The artist Ayse Erkmen, who lives in Istanbul and Berlin, predominantly works with the given architectural, historical and cultural contexts of an exhibition situation. She attaches great importance to the context of a space and establishes a relation between individual contexts, for example language and architecture, which she connects in a spatial arrangement. Some works elucidate only the idea, the attempt to establish connections, or even the loss of connections, and thus merely display fragments of the contexts. This is also the case in the exhibition Habseligkeiten / Possessions at Galerie Barbara Weiss.
In the gallery’s entrance space, a chain across the room prevents access to the window. When taking a closer look, one sees that the chain is made up of individual silver rings with small holes. The diamonds that once embellished these rings are missing. One can thus assume that the artist uses the title of the exhibition, Habseligkeiten / Possessions, to refer to the material of silver that plays a very important role in Turkey.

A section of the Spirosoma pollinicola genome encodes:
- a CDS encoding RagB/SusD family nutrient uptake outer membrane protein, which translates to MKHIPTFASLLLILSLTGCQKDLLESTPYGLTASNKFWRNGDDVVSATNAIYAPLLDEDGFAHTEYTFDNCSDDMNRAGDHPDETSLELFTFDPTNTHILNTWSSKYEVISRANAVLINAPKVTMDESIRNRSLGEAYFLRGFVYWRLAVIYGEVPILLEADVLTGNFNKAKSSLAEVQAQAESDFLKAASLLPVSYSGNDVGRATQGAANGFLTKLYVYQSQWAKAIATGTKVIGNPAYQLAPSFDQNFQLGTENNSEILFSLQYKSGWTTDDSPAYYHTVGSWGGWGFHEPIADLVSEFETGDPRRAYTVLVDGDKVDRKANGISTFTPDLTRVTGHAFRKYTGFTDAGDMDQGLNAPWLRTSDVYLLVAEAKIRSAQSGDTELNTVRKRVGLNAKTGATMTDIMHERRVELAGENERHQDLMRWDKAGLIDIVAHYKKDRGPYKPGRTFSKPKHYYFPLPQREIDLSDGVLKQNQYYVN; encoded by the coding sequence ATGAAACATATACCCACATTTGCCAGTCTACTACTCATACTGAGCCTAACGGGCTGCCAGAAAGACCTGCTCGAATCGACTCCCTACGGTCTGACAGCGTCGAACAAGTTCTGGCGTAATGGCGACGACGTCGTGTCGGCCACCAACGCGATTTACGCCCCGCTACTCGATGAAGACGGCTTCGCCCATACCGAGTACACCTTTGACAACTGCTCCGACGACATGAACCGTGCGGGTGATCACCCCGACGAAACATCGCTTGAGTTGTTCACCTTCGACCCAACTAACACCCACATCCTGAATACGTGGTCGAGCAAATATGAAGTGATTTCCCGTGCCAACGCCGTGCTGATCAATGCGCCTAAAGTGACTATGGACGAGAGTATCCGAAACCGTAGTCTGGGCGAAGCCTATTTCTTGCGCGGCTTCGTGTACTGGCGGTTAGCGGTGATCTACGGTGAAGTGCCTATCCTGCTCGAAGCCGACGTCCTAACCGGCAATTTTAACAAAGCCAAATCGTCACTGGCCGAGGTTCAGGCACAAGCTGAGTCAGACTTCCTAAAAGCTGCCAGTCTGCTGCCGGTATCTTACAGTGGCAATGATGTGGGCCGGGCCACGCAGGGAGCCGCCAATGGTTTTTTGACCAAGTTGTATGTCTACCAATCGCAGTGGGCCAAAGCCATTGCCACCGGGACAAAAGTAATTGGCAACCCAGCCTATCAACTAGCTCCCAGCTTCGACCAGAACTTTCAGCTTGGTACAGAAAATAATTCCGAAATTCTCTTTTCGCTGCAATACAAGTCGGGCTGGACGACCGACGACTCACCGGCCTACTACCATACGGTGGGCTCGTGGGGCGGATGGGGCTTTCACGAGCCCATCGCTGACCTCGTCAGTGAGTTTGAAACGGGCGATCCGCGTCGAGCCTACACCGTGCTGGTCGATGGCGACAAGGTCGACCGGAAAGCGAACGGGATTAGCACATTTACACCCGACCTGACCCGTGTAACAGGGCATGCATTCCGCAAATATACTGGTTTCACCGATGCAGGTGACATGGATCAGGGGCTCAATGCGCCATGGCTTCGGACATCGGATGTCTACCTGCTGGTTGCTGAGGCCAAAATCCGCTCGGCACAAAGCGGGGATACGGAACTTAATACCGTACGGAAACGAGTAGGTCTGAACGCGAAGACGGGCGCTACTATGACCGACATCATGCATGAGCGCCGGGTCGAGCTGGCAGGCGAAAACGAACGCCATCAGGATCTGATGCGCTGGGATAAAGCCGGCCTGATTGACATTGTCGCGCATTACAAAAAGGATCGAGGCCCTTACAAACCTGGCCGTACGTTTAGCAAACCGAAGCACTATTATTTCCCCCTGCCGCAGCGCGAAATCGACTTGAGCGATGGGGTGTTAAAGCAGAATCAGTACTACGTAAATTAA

In the gallery’s large room, Ayse Erkmen takes up the representation of fragments in the form of a projection of 84 different landscape photographs. The photographs gradually build up in sections from top to bottom, as if one were viewing images slowly loading on the Internet. The pictures are subject to a kind of choreography; some are completed quicker, others slower. Like in earlier shows, Ayse Erkmen uses purchased photographs from an image database usually applied for advertising purposes. The depicted landscapes appear stereotypical, like postcard idylls, anonymous and lifeless, since they were taken from their context and follow each in a random sequence, without an unambiguous context or relation of the landscape becoming evident for the viewer.
The back room of the gallery is entirely blocked by an inserted wall which is part of the projection surface. Only from the street can a yellow poster with the inscription Kleine hintere Kammer / Small back room be discerned, attached to the outer glass facade of the gallery. This poster clarifies the relation between the interior and exterior space and thus symbolises the expansion of the gallery space to the outside.
By blocking a room and cordoning off by means of a silver chain as an object of value, the artist utilises the gallery’s exhibition space contrary to its actual function and thus subtly questions the gallery as an institution and presentation site.